Toll records show that the cellular telephone that was in Thomas' possession received 28 incoming phone calls from Colton's phone number, starting as [23:45] hours, or 11:45, on the evening of June 25th of 2015, and continued through seven minutes after midnight on June 26th of 2015. . . .
Johns would testify that the inconsistency, meaning there was 27 versus 28 [calls], would be that one of those calls would have been deleted by Colton accidentally.
The 60 bags recovered from Thomas' residence [were] . . . submitted . . . for testing and analysis. . . . [T]hat report reflects that the gross weight was 13.10 grams. . . . Five specimens were analyzed separately, resulting in the conclusion that those items contained the substance of heroin, a Schedule I [CDS].
[H]ad this matter gone to trial, . . . the State would have introduced the postmortem examination of the Office of the Chief Medical Examiner. . . . [The] autopsy [was] performed by [Theodore M. King, M.D. ("King")]. . . . [T]he toxicology report and findings [stated:]
"This 23-year-old white male, Colton Lee Matrey, died of alcohol and narcotic (free morphine) intoxication. The manner of death could not be determined. Autopsy detected increased levels of alcohol and a drug (free morphine) in the heart blood of the deceased and also showed evidence of heart disease and injuries to the head, neck, back, upper extremities and lower extremities. The additional finding in the prostate gland was incidental to the man's death. The deceased had been consuming alcoholic beverages and heroin (a drug) a [sic] prior to death. Post mortem testing for additional drugs was negative."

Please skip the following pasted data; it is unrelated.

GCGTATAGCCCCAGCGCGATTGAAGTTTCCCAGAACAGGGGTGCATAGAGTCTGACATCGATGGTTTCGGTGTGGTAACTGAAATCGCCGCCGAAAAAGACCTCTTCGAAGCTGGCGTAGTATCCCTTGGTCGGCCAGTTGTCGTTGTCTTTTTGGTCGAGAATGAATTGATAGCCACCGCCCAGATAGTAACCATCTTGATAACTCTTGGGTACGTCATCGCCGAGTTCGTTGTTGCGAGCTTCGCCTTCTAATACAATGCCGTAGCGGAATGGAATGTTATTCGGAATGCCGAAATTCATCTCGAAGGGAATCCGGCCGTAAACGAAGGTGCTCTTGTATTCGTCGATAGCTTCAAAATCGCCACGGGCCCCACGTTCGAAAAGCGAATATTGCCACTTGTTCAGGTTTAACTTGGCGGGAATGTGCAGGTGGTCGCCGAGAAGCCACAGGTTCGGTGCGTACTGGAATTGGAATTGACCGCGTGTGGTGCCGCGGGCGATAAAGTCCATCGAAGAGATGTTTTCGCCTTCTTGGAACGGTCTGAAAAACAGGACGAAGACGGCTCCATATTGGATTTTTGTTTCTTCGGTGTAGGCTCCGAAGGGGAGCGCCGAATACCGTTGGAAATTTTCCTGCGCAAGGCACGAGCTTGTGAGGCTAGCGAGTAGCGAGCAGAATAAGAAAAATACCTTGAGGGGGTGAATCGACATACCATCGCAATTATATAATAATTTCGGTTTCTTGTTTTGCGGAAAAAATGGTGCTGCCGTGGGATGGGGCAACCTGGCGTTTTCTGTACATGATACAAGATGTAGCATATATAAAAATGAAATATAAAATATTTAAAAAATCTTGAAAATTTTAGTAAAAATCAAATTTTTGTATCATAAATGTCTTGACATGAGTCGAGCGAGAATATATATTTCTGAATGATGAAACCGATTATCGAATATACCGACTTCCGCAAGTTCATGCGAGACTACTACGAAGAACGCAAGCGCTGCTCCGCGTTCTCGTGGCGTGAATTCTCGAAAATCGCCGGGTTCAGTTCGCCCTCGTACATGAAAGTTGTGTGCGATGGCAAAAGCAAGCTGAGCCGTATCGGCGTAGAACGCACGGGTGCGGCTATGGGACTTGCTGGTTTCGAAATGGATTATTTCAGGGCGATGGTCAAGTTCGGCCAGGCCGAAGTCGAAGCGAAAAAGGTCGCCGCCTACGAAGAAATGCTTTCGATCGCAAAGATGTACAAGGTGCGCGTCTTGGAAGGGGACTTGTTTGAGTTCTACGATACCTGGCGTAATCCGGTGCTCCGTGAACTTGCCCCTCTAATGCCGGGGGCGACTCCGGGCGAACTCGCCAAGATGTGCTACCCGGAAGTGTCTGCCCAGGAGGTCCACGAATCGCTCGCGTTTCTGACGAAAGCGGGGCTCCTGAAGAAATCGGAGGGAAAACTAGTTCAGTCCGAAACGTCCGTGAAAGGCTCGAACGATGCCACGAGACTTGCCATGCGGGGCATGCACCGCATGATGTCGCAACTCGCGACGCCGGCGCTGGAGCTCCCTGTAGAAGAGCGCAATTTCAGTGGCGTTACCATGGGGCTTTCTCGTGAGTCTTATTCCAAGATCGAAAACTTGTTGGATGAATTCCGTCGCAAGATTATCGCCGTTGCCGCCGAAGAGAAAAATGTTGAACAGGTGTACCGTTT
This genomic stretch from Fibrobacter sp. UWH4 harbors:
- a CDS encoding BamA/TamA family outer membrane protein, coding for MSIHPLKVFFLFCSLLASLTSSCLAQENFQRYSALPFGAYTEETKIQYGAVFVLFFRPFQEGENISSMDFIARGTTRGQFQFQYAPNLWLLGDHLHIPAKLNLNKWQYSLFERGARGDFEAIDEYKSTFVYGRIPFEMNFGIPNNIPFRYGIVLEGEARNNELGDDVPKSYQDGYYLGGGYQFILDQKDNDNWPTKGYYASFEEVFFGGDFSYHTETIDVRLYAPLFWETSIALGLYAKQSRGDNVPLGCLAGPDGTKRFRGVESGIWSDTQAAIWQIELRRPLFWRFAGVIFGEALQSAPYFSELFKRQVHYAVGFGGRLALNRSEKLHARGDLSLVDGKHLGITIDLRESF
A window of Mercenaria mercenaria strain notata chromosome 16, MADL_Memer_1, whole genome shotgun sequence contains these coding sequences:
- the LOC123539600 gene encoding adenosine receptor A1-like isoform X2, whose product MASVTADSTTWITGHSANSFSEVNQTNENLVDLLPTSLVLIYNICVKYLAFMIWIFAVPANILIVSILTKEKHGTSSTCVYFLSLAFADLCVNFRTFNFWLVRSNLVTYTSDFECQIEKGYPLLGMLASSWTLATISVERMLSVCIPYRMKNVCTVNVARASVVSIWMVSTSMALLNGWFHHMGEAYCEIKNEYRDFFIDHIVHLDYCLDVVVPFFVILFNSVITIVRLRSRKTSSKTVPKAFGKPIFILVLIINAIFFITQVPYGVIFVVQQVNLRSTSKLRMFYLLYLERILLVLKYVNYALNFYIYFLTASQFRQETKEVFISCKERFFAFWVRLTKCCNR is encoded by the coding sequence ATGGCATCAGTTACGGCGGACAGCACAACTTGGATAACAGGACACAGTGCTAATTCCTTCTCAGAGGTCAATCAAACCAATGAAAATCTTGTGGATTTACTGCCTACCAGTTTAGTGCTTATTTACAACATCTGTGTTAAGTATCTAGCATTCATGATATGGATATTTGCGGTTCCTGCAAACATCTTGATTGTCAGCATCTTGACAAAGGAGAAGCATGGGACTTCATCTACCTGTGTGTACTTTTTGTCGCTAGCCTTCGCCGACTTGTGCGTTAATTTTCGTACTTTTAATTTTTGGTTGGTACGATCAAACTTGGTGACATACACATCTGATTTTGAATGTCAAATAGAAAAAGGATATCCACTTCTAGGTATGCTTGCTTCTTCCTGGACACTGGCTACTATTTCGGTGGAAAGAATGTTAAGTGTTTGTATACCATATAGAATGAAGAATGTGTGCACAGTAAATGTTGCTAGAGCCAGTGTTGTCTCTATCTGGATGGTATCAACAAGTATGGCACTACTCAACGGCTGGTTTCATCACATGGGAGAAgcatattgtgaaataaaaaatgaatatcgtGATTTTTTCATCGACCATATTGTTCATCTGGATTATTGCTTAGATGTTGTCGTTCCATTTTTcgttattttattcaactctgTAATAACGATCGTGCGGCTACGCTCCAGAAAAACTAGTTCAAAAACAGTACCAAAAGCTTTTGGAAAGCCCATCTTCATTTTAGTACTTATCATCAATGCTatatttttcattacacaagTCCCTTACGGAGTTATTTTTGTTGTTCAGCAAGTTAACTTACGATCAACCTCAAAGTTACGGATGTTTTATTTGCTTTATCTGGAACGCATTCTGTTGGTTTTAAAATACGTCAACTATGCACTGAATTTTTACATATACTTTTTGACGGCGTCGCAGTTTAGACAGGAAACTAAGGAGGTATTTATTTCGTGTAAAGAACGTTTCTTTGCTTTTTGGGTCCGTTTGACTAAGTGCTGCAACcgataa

During Johns' testimony, . . . inquiry would have been made regarding the general public awareness regarding the dangers of heroin. It would be his testimony that Worcester County, this particular region, and the State of Maryland has been consumed with heroin overdoses, some resulting in deaths, and that these overdoses have resulted in an acute awareness of the dangers of heroin. Simply put, he would say, heroin kills, and everyone knows it.
He would also testify that even . . . outside of the drug use or abuse realm, it is still commonly known. He would testify that one local paper is currently running a weekly series of articles regarding the dangers of heroin use . . . . He would testify that the community itself has come together and formed groups in order to address the opioid and heroin problems facing this particular community.[6] It would be his testimony . . . that anyone in Thomas' situation would understand the dangers of heroin, and its propensity to harm physically, if not kill, individuals who are ingesting it.